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FOLLIES OF FALSTAFF

Shakespeare Project pays homage to Bard’s barfly

for The Brooklyn Paper
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Arguably the most famous comic character William Shakespeare ever created, Sir John Falstaff, womanizer and wastrel, appears in "Henry IV," Parts 1 and 2, and "Henry V," where his death is given some attention. But it is in "The Merry Wives of Windsor" that Falstaff really comes into his own.

Shakespeare most often puts Falstaff in the Boar’s Head Tavern, where he holds forth among his cronies, Pistol, Randolph et. al. This summer, the rascal can be seen in parks in all five boroughs, in his own play, "Falstaff," presented by The Shakespeare Project.

Director Scott Cargle and The Shakespeare Project, have taken elements from all four plays in which Falstaff appears, added masks (designed by Suzanne Savoy), puppets, dance and incidental music to create something definitely Shakespearean yet overwhelmingly modern.

There’s all of Shakespeare’s wicked humor here, as the licentious braggart with the formidable belly pursues his perpetual quest of rich women to support his wayward life. There’s also a good deal of the "Three Stooges," Abbott and Costello, and even Lucille Ball. Indeed, one can hear a touch of "Fiddler on the Roof," when for a moment Falstaff hums, "If I Were a Rich Man."

This production features a cast of four actors who play more than 20 parts.

John Ahlin, sporting a bright red shirt that strains over his huge pouch, stars as Falstaff. A veteran of the Old Globe Theatre in San Diego, Goodman Theatre in Chicago, and Goodspeed Opera House in Chester, Conn., Ahlin comes well equipped for the role and acquits himself admirably. As he plots his next move and prances about the stage, the audience waits gleefully for Falstaff’s inevitable downfall.

Most important, as Shakespeare intended, he makes Falstaff so enthusiastically earthy, that he’s thoroughly engaging.

Theresa Amoon is Mistress Ford, wife of Lord Chief Justice Ford, the lovely lady who schemes with Mistress Quickly (Cecelia Antoinette) to foil Falstaff’s conniving seductions and show him for the fool he is. With a fine sense of irony, and aided by false noses, silly glasses and outlandishly billowy dresses and headdresses, they present their characters as every bit as foolish as Falstaff.

David Logan Rankin does yeoman’s work as Pistol and Randolph, two followers of Falstaff; Doctor Caius; Sir Hugh Evans and a large puppet doll. But he really shines as Ford, who struts about in magisterial robes and a wig that appears to be made of almost depleted toilet paper rolls. He is the avenging husband, who first mistrusts then cleverly intercedes on his wife’s behalf.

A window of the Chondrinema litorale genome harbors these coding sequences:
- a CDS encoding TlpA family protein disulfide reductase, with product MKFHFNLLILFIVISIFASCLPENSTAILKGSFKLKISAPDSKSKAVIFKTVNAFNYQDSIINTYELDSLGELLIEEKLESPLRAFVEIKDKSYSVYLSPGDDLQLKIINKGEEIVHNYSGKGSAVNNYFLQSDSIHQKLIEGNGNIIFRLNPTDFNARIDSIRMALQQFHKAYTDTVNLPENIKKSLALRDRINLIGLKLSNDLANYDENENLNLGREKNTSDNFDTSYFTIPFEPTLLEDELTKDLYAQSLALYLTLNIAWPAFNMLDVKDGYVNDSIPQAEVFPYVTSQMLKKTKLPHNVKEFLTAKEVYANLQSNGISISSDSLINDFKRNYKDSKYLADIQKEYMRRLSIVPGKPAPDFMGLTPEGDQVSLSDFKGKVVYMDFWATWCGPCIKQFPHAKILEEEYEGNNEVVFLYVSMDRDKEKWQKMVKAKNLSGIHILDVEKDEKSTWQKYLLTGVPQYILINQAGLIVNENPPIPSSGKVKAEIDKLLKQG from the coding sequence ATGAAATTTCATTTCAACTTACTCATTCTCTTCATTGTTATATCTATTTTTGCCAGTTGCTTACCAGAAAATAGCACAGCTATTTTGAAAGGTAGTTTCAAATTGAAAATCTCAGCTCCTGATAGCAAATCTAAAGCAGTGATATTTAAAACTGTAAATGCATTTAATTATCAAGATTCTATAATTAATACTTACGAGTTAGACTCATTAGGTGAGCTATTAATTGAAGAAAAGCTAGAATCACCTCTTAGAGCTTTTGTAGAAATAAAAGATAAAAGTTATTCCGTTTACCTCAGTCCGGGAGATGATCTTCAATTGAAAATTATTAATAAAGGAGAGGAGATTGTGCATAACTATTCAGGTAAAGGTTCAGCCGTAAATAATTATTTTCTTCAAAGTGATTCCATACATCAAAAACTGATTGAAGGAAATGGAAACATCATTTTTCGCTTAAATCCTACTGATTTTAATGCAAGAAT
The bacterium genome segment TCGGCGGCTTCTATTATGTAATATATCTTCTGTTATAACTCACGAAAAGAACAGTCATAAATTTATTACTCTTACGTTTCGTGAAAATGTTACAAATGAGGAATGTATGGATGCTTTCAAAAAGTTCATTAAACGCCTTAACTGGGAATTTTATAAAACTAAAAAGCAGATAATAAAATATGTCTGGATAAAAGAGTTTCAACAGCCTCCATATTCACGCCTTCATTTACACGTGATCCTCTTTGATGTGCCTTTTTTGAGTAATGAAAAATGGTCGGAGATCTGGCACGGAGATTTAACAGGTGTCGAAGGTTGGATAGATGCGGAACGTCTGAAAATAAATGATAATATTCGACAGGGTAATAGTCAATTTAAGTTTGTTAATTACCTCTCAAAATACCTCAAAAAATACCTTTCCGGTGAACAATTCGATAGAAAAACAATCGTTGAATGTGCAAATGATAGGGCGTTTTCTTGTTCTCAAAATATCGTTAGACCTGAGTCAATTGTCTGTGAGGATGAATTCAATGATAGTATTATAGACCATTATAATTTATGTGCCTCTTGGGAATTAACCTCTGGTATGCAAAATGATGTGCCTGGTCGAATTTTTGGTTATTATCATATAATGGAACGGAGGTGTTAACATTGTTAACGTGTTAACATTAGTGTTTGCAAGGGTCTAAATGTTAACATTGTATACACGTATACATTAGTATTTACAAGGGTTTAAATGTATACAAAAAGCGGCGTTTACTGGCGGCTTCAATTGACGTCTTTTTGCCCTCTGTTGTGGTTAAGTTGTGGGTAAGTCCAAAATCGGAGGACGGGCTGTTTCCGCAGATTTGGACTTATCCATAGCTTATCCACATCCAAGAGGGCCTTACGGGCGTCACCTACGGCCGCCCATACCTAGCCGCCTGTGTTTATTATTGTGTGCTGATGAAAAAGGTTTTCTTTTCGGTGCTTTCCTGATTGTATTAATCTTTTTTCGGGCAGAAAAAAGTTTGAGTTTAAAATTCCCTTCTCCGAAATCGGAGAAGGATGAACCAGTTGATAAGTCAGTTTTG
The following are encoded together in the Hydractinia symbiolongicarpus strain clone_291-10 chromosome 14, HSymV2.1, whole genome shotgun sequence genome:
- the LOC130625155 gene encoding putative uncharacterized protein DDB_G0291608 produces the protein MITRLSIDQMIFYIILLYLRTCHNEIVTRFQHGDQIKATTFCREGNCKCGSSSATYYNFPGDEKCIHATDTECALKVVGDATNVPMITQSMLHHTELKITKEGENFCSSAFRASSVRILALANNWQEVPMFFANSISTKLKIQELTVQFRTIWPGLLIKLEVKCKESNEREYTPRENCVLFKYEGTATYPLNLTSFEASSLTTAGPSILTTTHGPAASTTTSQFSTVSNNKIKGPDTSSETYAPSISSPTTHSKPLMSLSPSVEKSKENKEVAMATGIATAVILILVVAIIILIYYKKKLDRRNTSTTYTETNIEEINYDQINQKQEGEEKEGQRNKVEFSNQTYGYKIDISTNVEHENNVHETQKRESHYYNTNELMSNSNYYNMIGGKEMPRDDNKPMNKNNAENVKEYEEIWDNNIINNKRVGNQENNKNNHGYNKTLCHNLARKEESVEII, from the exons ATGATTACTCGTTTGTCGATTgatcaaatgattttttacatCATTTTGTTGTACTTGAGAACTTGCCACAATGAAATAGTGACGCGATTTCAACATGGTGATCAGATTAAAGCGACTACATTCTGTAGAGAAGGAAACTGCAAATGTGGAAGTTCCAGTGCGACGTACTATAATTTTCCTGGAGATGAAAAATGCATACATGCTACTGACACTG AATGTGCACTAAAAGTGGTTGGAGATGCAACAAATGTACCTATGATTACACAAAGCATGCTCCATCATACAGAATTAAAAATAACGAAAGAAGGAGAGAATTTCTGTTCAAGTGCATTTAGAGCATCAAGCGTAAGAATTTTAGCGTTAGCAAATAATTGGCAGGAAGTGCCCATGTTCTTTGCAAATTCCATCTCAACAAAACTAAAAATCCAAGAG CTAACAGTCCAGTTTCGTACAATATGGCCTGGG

Scottie Scott has built a portable, minimalist set, composed of a stage and a few panels and pillars, which fits nicely into the verdant surroundings and allows the actors to incorporate the lawn and occasionally even the audience into the play. The set also opens up the behind-the-scene, by permitting the audience to watch the actors hurriedly changing costumes to the side of the stage.

Dawn Avery has composed a few zany pieces of music for accordion, xylophone, percussion and strings. Some of the music is pre-recorded; some is played live by cellist Heidi Vincent.

Original music alternates with the recorded theme song from the TV show "Mission: Impossible." Falstaff and his women dance to an energetic tango.

Contributing to the foolishness, David Brimmer has choreographed some fanciful sword fighting - pitting a parasol against a fly swatter. The audience witnesses lots of falling, stumbling and feinting, but thankfully, no blood.

Running about 90 minutes, "Falstaff" has no complicated reversals or confusing subplots. It’s a simple, slapstick comedy about a man, literally too big for his britches, who is taken down a peg or two.

The Shakespeare Project, which has won critical acclaim for productions of "Communicat­ions from a Cockroach: archy and the underside," "Venus and Adonis" and "A Midsummer Night’s Dream," has once again staged an audience-friendly production perfect for the entire family. What a treat for a warm summer evening!

 

The Shakespeare’s Project "Falstaff" will be performed in Brooklyn at Sunset Park (41st Street and Fifth Avenue) on Aug. 8 and at Fort Greene Park (top of the park, Cumberland and DeKalb avenues) on Aug. 15. Both performances are at 6 pm. Admission is free. Call (212) 332-9183 prior to performance for updated information.

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